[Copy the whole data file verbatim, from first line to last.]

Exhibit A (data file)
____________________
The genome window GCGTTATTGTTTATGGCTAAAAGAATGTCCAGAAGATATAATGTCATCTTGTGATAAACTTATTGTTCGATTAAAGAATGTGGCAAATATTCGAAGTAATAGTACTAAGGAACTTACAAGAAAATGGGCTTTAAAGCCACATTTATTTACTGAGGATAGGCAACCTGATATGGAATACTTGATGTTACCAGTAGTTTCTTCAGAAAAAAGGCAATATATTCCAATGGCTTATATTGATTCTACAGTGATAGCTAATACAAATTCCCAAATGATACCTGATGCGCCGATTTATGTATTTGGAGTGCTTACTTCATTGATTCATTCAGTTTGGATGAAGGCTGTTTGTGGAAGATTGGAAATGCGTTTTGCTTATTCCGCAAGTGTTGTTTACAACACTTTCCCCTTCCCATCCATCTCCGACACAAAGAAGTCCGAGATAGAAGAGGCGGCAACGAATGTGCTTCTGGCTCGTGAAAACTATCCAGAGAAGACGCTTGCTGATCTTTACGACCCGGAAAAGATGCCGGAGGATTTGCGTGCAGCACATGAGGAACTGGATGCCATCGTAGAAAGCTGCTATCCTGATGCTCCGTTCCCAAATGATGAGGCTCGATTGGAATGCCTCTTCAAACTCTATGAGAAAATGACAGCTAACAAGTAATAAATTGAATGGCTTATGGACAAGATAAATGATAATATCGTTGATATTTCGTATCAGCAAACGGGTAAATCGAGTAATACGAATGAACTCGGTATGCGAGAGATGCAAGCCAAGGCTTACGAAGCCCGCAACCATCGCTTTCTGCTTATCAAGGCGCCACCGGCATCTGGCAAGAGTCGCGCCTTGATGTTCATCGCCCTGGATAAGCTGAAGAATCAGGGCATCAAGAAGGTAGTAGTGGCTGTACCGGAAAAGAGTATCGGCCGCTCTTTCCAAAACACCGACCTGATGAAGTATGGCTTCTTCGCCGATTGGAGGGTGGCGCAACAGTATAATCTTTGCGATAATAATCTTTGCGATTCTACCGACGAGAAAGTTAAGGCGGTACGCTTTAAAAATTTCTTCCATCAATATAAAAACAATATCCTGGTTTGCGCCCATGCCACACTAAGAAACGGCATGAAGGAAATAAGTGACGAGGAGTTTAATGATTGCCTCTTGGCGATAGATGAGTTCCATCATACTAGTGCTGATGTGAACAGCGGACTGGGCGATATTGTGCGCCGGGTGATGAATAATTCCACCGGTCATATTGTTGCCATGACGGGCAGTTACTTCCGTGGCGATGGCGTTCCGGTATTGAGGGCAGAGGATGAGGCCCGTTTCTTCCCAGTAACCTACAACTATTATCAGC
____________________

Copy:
The genome window GCGTTATTGTTTATGGCTAAAAGAATGTCCAGAAGATATAATGTCATCTTGTGATAAACTTATTGTTCGATTAAAGAATGTGGCAAATATTCGAAGTAATAGTACTAAGGAACTTACAAGAAAATGGGCTTTAAAGCCACATTTATTTACTGAGGATAGGCAACCTGATATGGAATACTTGATGTTACCAGTAGTTTCTTCAGAAAAAAGGCAATATATTCCAATGGCTTATATTGATTCTACAGTGATAGCTAATACAAATTCCCAAATGATACCTGATGCGCCGATTTATGTATTTGGAGTGCTTACTTCATTGATTCATTCAGTTTGGATGAAGGCTGTTTGTGGAAGATTGGAAATGCGTTTTGCTTATTCCGCAAGTGTTGTTTACAACACTTTCCCCTTCCCATCCATCTCCGACACAAAGAAGTCCGAGATAGAAGAGGCGGCAACGAATGTGCTTCTGGCTCGTGAAAACTATCCAGAGAAGACGCTTGCTGATCTTTACGACCCGGAAAAGATGCCGGAGGATTTGCGTGCAGCACATGAGGAACTGGATGCCATCGTAGAAAGCTGCTATCCTGATGCTCCGTTCCCAAATGATGAGGCTCGATTGGAATGCCTCTTCAAACTCTATGAGAAAATGACAGCTAACAAGTAATAAATTGAATGGCTTATGGACAAGATAAATGATAATATCGTTGATATTTCGTATCAGCAAACGGGTAAATCGAGTAATACGAATGAACTCGGTATGCGAGAGATGCAAGCCAAGGCTTACGAAGCCCGCAACCATCGCTTTCTGCTTATCAAGGCGCCACCGGCATCTGGCAAGAGTCGCGCCTTGATGTTCATCGCCCTGGATAAGCTGAAGAATCAGGGCATCAAGAAGGTAGTAGTGGCTGTACCGGAAAAGAGTATCGGCCGCTCTTTCCAAAACACCGACCTGATGAAGTATGGCTTCTTCGCCGATTGGAGGGTGGCGCAACAGTATAATCTTTGCGATAATAATCTTTGCGATTCTACCGACGAGAAAGTTAAGGCGGTACGCTTTAAAAATTTCTTCCATCAATATAAAAACAATATCCTGGTTTGCGCCCATGCCACACTAAGAAACGGCATGAAGGAAATAAGTGACGAGGAGTTTAATGATTGCCTCTTGGCGATAGATGAGTTCCATCATACTAGTGCTGATGTGAACAGCGGACTGGGCGATATTGTGCGCCGGGTGATGAATAATTCCACCGGTCATATTGTTGCCATGACGGGCAGTTACTTCCGTGGCGATGGCGTTCCGGTATTGAGGGCAGAGGATGAGGCCCGTTTCTTCCCAGTAACCTACAACTATTATCAGC